“To adapt to a changing water cycle, soil depth as an ‘absorbent sponge’ is a primary water management tool, during both dry-weather and wet-weather periods. When the soil sponge has sufficient depth, the water holding capacity means that less water would be needed during dry-weather to irrigate gardens. This contributes to sustainability of water supply. And in wet-weather, an effective sponge would slowly release runoff and contribute to sustainability of aquatic habitat,” stated Kim Stephens.

Read Article

CONVENING FOR ACTION IN BRITISH COLUMBIA: “If we are going to tackle the huge challenge that is the climate emergency, then we are absolutely going to need to work with nature and put aside the idea that we can dominate it,” stated Laura Dupont, President, Lower Mainland Local Government Association


“Salmon brought me a strong sense of community, something I had never really felt before. That came as an unexpected surprise. I felt protective of what we share, and that the next generation deserves it as much as we do. I got political and ran for city council. I talked to everyone who would speak with me and found out that a lot of people shared those values. It was rare to come across someone who didn’t care about the parks and trails and nature we are so fortunate to have right outside our door,” stated Laura Dupont.

Read Article

NEW REPORT: “The science is clear— natural infrastructure can provide significant, quantifiable levels of protection for communities from natural hazards, and is often more cost-effective than structural infrastructure,” said Jessie Ritter, Director of Water Resources and Coastal Policy, US National Wildlife Federation (released June 2020)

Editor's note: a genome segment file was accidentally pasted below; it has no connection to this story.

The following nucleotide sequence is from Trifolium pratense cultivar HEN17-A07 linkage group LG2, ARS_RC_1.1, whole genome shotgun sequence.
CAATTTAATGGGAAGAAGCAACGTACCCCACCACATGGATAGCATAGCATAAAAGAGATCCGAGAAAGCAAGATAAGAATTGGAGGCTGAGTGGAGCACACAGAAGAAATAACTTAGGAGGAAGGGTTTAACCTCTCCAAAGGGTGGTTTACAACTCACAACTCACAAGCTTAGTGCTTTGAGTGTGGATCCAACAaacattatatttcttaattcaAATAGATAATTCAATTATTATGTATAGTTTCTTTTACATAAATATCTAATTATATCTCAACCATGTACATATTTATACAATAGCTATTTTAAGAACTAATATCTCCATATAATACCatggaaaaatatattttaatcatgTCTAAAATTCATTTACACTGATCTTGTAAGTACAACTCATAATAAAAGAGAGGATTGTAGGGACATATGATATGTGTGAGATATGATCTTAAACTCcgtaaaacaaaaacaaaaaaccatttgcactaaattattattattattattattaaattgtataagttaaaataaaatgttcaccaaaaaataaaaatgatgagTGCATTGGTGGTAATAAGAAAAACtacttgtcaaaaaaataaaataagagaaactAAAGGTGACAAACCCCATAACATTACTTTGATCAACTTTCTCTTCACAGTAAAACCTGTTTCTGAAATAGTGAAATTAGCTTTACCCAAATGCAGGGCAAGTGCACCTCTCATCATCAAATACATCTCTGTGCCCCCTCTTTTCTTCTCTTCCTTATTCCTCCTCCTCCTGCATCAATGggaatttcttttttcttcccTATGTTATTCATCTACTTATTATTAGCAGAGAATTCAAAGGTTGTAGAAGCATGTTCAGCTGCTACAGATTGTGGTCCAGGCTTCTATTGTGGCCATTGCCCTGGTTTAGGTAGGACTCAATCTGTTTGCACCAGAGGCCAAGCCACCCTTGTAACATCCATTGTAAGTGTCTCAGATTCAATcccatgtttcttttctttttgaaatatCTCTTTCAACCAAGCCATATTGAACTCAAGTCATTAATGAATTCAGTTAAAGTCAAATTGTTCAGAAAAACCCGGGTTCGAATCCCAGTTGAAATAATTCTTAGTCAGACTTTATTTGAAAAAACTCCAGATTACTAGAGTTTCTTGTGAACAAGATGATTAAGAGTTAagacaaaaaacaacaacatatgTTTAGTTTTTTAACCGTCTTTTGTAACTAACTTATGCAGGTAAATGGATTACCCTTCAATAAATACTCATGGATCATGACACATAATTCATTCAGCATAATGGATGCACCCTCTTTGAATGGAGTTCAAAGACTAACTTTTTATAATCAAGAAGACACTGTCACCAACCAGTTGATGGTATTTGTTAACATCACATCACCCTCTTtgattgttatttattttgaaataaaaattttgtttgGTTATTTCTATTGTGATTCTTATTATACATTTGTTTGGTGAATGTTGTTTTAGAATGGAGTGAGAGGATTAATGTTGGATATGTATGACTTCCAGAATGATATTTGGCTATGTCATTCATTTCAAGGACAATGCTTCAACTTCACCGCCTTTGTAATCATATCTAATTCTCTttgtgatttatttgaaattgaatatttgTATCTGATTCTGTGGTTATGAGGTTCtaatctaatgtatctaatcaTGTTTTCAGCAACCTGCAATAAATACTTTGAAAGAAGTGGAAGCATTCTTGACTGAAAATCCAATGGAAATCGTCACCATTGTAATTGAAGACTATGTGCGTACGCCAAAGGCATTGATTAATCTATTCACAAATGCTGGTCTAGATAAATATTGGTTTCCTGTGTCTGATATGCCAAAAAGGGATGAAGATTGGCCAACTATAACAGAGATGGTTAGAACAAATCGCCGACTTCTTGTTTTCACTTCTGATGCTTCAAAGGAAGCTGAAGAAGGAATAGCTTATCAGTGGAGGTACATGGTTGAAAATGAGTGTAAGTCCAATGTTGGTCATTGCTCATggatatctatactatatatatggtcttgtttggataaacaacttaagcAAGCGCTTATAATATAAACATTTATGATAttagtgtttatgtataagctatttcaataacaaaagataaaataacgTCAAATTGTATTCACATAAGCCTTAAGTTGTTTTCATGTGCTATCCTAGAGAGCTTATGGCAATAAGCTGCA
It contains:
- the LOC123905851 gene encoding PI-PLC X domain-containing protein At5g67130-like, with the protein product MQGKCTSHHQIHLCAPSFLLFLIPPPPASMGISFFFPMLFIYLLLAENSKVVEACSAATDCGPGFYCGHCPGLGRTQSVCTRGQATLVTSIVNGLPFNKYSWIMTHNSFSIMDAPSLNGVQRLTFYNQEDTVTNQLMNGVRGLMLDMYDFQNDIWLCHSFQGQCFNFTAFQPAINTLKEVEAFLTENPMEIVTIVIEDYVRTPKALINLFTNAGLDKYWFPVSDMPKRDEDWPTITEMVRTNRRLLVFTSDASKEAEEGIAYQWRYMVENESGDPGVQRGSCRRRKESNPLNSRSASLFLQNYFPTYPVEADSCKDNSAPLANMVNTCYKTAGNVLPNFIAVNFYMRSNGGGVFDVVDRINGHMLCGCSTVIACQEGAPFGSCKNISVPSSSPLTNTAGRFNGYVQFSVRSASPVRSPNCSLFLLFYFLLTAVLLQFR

The report titled Protective Value of Nature summarizes the latest science on the effectiveness of natural infrastructure in lowering the risks to communities from weather – and climate-related hazards – benefits often described as natural defenses. “The use of natural infrastructure for hazard risk reduction has not reached its full potential. This is due, in part, to perceptions that conventionally engineered approaches are always more effective – despite numerous instances when they have failed,” stated Jessica Ritter.

Read Article

URBAN FORESTRY AND CLIMATE CHANGE ADAPTATION: “As more cities begin to link their current climate change activities to the benefits of carbon sequestration and storage through the management of urban forests, the climate benefits provided by trees will only continue to increase,” stated Dr. Lauren Cooper, Forest Carbon and Climate Program, Michigan State University